Violence is key player as Venezuelan elections approach
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Violence is key player as Venezuelan elections approach

Violence is once again on the rise across Venezuela prior to the country’s long awaited December 6 elections. The catalyst for increased outbursts has been the death of opposition leader Luis Manuel Díaz on Wednesday night.

Díaz was allegedly shot done by a group of armed men from the country’s ruling Socialist party (PSUV). President Nicolás Maduro termed allegations “false and reckless” in response.

This is the fifth violent attack in recent weeks, with the first attack reported by opposition candidate Miguel Pizarro who was chased down by armed men on motorbikes while walking in Caracas on Sunday afternoon.

Two days previous, Lilian Tintori, wife of jailed candidate Leopoldo López, used social media to report how she was refused entry to the city of San Carlos, due to her ties to the Democratic Unity Roundtable (MUD) party, El Tiempo reports.

El día de ayer, entrando a #Cojedes trancaron las vías más de 100 motorizados en actitud agresiva con franelas de Cilia…

Posted by Lilian Tintori on Thursday, 19 November 2015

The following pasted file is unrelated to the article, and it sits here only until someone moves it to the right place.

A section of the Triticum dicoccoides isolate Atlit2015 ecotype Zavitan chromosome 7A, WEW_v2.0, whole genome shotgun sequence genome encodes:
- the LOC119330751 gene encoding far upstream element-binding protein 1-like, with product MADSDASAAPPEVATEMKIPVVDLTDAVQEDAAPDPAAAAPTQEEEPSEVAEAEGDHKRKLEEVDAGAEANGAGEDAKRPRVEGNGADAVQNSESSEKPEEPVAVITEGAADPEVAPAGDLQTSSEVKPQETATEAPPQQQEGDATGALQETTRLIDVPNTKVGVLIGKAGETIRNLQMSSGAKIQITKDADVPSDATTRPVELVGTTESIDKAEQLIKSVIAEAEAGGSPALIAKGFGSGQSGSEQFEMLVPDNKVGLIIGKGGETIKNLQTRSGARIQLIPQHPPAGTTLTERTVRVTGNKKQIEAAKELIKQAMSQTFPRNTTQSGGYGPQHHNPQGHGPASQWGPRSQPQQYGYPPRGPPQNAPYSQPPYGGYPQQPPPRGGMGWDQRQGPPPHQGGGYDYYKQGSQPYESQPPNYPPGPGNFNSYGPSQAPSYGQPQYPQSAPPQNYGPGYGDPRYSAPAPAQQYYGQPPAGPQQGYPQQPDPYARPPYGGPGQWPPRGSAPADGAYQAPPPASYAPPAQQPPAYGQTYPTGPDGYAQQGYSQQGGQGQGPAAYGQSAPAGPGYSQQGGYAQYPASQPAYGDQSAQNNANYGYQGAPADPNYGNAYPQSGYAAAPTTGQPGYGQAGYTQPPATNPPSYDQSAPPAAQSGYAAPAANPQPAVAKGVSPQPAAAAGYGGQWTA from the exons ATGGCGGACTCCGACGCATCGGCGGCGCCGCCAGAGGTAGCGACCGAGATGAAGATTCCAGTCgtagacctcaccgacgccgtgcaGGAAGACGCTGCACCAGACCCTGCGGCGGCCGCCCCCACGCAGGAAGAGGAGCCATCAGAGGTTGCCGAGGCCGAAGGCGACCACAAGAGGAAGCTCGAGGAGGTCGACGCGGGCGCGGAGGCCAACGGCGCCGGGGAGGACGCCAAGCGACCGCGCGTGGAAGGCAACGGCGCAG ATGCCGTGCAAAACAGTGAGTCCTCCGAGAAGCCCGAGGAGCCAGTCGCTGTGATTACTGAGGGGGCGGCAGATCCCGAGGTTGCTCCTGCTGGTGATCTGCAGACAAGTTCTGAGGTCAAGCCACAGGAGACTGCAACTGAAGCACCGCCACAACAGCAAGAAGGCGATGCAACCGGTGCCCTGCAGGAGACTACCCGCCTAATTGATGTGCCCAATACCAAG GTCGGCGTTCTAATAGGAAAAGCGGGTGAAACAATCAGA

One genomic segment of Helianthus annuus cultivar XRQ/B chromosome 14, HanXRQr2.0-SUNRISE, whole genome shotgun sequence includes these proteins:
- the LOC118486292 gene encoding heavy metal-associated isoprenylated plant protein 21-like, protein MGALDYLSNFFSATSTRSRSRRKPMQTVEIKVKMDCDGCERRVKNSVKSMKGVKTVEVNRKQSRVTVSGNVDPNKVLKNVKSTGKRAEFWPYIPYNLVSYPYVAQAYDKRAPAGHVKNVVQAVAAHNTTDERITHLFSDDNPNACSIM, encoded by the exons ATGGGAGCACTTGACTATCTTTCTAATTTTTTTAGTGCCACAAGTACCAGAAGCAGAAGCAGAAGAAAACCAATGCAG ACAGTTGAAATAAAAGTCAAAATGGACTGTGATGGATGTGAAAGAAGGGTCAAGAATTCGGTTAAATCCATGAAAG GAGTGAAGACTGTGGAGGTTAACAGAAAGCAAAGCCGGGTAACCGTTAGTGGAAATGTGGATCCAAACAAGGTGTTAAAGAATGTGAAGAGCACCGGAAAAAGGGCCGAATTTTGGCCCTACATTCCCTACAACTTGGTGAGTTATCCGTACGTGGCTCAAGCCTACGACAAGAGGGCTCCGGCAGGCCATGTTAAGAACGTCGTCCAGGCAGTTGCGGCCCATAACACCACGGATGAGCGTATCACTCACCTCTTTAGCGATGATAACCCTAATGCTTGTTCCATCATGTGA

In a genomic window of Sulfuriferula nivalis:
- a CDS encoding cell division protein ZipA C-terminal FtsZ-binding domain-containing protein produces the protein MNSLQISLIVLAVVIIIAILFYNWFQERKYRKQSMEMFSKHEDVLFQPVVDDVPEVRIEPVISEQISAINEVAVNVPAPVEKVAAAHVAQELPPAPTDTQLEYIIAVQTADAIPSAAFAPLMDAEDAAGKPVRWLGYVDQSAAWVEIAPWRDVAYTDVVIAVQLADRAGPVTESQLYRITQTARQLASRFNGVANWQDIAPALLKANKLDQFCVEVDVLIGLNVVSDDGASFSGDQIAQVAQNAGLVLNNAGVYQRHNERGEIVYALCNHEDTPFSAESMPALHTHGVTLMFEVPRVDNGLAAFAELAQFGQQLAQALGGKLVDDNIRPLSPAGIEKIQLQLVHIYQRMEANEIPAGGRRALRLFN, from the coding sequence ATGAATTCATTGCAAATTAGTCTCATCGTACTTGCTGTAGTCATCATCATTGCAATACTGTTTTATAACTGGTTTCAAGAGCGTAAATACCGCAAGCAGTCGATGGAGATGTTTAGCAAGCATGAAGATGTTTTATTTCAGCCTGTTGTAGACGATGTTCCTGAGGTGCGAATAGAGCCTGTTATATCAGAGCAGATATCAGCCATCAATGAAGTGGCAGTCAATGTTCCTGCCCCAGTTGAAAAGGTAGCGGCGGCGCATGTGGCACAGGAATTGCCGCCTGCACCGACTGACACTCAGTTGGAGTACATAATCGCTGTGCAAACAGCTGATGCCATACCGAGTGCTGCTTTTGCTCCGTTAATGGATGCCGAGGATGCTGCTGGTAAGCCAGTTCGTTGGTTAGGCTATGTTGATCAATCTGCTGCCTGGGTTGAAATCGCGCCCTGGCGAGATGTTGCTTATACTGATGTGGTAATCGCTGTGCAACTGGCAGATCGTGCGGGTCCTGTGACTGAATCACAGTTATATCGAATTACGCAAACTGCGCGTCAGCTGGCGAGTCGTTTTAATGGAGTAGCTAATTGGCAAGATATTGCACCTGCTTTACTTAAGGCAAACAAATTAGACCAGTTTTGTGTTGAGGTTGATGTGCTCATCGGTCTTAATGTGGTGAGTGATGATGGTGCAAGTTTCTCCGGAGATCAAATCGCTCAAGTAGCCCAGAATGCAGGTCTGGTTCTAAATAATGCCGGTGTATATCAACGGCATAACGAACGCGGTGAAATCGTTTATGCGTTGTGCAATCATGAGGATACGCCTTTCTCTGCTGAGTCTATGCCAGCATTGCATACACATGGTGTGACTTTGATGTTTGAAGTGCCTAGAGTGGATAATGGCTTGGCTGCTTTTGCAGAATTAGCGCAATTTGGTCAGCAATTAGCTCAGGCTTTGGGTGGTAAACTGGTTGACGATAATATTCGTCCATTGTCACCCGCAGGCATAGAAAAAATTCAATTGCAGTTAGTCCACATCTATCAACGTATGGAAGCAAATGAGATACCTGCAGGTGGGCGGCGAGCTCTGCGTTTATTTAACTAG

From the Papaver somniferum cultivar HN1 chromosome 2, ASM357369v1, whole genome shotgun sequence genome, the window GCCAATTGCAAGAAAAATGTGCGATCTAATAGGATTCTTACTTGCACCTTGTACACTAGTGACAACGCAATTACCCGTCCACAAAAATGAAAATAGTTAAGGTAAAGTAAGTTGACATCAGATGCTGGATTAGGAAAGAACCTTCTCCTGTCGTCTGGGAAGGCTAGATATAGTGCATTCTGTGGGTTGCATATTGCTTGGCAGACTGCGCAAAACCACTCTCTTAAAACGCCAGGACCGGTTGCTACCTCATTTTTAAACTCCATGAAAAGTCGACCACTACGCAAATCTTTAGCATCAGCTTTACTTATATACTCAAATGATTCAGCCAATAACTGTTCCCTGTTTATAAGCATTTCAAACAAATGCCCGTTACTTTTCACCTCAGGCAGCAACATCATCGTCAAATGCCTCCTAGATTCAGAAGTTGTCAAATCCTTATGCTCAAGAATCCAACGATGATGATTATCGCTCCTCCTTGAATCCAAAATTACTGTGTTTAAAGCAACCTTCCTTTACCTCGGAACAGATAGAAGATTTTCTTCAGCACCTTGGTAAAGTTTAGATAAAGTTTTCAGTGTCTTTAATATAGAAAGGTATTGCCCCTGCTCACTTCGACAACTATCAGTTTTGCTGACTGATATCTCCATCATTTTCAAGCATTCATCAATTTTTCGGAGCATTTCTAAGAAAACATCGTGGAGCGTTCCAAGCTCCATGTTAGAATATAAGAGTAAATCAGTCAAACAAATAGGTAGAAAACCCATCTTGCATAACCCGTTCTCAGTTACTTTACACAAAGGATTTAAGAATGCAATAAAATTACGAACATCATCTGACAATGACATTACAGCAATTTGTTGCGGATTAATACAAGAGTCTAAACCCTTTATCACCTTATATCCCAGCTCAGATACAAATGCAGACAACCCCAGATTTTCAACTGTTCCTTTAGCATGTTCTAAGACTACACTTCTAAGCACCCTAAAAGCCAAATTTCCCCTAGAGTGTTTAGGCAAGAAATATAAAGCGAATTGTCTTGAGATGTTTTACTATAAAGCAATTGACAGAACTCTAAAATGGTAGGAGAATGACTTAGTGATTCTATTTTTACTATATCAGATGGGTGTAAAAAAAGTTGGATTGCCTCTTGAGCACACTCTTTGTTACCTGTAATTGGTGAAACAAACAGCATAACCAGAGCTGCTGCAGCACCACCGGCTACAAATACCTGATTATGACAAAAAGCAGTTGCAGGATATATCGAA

“A failed dictatorship”

“They want to kill me. I’ve made a statement, I’ve made a statement on various occasions. Why should we have to wait for a member of the Democratic Action party to be shot dead with 10 bullets before we make a statement? Why are they (Maduro’s government) attacking Henrique Capriles (another opposition leader)? Why are they attacking me, when I am spreading a message of pardon. This is happening because we are in a failed dictatorship,”  Tintori commented.

But threats and violence continue to rise as electoral fever increases, as Henry Ramos Allup Secretary General for Democratic Action tweeted that seven attacks had been made against members of the party during the past week.

Certainly for Maduro supporters, creating a state of fear seems to be proving an effective tactic at keeping opposition members quiet, but this hasn’t gone unnoticed by the international community and human rights organizations.

Luis Almagro, Secretary of the OAS responded to Díaz’s murder commenting “the murder of a political member is a mortal wound for democracy.”

“This event isn’t an isolated case, but it is a followup to other attacks committed against opposition political leaders as part of a strategy to intimidate the opposition.”

With just over a week to go, more bloodshed looks increasingly likely as Venezuela waits with baited breath to see if change will be voted in.

See also:

Video released claims opposition leader Leopoldo López imprisoned on false charges

Opposition leader Capriles calls for Venezuela protests in Maduro’s absence